When Gaynor Taylor’s son Richard, died in 2004 aged 23, Gaynor made the decision with her husband to donate Richard’s organs. Gaynor has since campaigned on behalf of Kidney Wales for the deemed system since July 2007. She said: “The new opt-out system will help families to make difficult decisions regarding organ donation should a loved one die. Had this new law been in place when my late husband and I faced this terrible decision, I believe I would have been better placed to understand my son’s wishes. After all, if anyone does not want to donate they can opt-out.”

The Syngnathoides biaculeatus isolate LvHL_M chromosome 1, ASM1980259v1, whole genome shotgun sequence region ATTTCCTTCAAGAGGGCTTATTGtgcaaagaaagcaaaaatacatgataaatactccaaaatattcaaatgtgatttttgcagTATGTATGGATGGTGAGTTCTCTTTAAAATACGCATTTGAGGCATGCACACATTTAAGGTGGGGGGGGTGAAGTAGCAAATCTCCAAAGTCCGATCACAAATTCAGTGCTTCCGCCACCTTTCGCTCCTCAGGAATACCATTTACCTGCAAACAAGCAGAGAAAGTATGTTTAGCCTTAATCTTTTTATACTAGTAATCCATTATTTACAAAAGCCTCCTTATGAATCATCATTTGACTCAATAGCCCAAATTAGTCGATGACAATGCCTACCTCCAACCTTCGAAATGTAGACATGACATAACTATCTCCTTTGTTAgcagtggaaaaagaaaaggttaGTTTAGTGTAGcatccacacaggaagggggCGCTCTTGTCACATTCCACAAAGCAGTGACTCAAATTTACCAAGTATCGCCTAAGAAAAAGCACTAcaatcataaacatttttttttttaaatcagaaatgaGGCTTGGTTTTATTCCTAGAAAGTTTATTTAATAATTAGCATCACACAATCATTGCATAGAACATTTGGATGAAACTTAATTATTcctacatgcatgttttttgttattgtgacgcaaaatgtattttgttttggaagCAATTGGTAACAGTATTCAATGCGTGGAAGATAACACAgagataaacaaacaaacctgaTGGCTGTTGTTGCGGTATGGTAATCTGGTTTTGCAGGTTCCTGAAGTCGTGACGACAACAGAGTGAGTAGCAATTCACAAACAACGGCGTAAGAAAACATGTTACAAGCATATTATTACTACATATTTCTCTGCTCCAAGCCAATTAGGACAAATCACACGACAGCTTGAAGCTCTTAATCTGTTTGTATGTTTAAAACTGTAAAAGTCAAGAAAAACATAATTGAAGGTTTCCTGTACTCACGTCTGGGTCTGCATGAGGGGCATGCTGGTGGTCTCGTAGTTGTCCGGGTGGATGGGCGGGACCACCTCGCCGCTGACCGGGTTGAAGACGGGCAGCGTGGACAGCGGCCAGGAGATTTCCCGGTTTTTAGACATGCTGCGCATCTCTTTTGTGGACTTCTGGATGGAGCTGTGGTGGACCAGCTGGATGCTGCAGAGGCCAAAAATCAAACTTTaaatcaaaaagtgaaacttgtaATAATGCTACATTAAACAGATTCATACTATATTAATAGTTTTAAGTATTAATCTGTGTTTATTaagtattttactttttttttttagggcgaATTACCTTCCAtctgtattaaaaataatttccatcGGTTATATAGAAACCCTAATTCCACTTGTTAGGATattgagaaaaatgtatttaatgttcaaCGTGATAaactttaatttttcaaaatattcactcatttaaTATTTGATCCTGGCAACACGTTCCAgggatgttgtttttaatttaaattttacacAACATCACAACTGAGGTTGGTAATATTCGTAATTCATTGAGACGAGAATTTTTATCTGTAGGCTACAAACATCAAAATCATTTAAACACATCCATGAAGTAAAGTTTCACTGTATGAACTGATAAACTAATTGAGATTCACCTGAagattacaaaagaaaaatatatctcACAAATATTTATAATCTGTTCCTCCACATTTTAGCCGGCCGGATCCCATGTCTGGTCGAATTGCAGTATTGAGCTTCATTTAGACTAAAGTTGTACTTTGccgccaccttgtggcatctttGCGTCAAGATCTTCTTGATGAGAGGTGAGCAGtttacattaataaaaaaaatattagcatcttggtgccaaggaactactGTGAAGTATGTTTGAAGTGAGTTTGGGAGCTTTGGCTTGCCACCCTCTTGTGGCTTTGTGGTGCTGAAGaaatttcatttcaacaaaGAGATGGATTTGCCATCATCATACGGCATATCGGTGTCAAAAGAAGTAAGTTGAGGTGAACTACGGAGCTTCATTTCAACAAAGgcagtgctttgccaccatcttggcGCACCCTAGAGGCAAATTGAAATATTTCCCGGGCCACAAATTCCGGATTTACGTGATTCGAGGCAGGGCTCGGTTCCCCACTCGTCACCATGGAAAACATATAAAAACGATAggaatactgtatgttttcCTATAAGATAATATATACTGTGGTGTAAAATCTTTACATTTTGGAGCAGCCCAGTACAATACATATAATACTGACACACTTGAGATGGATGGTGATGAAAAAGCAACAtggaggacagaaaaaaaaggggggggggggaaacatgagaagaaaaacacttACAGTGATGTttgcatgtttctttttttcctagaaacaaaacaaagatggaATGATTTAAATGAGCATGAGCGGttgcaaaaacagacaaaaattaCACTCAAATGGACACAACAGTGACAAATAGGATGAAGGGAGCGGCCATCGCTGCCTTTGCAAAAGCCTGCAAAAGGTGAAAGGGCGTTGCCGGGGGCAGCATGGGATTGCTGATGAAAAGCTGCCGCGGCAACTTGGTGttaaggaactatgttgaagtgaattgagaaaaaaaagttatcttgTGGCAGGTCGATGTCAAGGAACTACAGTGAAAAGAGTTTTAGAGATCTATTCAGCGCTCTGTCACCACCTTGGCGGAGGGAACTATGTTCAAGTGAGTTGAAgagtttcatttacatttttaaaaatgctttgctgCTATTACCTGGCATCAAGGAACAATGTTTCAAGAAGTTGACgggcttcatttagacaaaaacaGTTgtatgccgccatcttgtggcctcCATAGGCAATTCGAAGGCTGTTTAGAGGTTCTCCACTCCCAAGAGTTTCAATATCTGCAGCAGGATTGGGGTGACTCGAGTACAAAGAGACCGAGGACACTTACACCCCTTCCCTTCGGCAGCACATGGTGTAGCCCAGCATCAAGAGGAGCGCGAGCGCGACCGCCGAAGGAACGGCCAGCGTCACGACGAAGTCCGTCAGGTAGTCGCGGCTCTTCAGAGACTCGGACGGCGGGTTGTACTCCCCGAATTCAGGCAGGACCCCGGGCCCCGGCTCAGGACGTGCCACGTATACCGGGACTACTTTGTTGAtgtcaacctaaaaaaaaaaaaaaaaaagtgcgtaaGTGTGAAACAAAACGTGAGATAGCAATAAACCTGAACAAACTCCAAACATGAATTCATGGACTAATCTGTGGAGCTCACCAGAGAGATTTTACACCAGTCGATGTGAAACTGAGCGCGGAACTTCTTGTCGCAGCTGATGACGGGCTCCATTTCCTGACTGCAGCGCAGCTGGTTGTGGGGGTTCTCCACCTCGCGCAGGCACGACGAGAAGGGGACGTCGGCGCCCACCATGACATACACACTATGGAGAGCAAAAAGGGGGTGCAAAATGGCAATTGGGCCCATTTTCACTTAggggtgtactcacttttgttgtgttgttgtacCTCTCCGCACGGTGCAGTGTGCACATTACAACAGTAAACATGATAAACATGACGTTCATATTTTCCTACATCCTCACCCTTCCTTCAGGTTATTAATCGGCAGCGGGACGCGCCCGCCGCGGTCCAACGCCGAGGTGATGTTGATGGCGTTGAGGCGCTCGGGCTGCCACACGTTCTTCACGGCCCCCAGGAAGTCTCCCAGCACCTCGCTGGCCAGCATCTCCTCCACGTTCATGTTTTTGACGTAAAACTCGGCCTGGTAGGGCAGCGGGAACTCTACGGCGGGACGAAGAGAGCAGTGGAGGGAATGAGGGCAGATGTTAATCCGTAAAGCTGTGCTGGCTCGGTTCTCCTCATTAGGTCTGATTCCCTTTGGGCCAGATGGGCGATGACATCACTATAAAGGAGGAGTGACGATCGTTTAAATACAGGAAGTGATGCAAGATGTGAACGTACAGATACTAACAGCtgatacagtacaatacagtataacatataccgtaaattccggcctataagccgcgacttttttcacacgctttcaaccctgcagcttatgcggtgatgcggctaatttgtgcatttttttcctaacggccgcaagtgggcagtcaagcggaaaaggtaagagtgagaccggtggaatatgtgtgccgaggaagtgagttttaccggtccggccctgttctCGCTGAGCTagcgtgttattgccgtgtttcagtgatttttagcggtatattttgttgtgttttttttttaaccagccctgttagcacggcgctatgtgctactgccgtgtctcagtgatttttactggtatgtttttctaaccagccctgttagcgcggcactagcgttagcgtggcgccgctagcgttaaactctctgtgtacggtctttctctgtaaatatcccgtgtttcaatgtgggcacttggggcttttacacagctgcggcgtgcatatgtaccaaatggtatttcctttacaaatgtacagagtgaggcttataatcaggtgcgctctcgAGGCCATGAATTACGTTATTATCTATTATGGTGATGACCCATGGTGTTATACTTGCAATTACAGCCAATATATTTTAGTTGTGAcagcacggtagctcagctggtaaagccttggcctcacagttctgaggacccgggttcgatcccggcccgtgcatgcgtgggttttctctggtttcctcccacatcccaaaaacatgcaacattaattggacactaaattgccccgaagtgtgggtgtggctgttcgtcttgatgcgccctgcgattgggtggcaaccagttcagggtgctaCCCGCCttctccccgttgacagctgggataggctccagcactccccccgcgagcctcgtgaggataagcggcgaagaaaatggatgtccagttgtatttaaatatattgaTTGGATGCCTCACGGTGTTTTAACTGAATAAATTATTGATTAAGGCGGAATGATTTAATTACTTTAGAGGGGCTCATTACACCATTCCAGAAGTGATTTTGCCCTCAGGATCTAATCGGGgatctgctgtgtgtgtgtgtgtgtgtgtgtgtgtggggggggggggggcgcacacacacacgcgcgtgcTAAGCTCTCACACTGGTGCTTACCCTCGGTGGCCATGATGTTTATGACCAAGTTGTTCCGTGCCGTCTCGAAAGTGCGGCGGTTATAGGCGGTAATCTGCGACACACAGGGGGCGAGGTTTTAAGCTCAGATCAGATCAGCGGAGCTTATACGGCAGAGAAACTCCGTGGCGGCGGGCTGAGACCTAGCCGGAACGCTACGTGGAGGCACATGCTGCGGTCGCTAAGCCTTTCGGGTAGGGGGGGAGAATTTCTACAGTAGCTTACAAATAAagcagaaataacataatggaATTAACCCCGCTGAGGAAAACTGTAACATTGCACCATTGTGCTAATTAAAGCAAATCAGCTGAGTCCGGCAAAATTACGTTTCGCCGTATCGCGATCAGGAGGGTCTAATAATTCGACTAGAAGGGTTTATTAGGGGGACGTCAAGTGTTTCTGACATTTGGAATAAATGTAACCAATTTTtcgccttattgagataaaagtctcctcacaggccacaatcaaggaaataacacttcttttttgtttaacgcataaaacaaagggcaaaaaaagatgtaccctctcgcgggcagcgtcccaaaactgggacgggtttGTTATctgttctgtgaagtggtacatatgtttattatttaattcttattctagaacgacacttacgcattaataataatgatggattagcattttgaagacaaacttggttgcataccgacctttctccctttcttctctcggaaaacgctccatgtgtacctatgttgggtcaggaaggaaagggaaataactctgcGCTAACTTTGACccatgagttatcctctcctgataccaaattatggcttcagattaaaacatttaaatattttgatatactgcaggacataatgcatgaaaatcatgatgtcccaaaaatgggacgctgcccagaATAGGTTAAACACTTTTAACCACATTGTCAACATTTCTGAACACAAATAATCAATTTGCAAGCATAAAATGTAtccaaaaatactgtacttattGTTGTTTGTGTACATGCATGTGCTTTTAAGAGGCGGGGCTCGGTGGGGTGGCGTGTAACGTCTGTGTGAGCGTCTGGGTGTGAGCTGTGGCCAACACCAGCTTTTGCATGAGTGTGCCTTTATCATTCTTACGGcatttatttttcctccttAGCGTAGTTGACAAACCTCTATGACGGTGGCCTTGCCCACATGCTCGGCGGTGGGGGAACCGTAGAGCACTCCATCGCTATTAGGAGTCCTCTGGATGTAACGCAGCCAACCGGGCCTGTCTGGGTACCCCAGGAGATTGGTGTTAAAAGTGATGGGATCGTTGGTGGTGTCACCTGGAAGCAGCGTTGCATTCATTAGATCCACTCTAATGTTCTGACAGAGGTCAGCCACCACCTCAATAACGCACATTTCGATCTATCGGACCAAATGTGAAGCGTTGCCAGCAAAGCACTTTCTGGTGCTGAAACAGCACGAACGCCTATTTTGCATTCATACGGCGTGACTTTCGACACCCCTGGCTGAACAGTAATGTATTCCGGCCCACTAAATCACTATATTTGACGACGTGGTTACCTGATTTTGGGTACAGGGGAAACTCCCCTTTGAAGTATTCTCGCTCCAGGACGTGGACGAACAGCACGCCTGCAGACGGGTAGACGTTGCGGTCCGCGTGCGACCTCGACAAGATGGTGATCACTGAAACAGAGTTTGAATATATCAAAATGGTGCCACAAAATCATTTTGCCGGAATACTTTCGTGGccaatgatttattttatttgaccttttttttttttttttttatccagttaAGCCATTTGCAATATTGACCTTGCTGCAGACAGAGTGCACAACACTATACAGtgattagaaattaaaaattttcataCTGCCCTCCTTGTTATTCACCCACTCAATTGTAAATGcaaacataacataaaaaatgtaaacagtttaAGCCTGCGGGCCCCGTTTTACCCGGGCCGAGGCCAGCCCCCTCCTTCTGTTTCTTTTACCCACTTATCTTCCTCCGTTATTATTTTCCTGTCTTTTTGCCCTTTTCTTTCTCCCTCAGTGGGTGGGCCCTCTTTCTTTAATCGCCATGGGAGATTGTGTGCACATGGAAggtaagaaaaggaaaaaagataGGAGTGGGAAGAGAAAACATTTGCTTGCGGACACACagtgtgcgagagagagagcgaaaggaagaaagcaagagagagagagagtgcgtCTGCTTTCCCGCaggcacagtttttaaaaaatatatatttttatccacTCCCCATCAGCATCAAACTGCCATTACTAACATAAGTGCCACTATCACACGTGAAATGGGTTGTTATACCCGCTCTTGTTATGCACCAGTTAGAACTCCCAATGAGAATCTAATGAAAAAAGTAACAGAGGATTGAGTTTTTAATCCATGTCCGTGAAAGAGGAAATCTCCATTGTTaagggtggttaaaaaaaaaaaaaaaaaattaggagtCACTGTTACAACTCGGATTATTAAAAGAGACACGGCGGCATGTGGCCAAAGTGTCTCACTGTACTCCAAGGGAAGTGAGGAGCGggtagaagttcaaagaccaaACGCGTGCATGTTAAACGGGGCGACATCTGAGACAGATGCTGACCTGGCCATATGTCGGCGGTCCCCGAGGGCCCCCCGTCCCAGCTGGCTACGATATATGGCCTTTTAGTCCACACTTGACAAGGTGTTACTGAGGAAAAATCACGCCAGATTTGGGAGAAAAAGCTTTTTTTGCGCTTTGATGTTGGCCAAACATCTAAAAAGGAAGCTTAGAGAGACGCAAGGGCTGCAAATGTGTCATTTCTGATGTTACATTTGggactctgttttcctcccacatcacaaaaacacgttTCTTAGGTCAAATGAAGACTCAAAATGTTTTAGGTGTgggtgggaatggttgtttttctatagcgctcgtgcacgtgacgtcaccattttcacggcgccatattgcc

Sam Scothern, 21, has been on dialysis waiting for a kidney transplant for 3 years. Sam said: “Being on dialysis means that my life is curtailed in so many ways. It’s exhausting and even though I try to not allow it to take over my life, it’s incredibly difficult. My dream is to work with supercars and travel the world. I cannot do this until I receive my transplant. I feel like I am dragging my dialysis machine with me everywhere I go. It’s an incredibly frustrating waiting game.” Sam is part of the Can Do Project with Kidney Wales.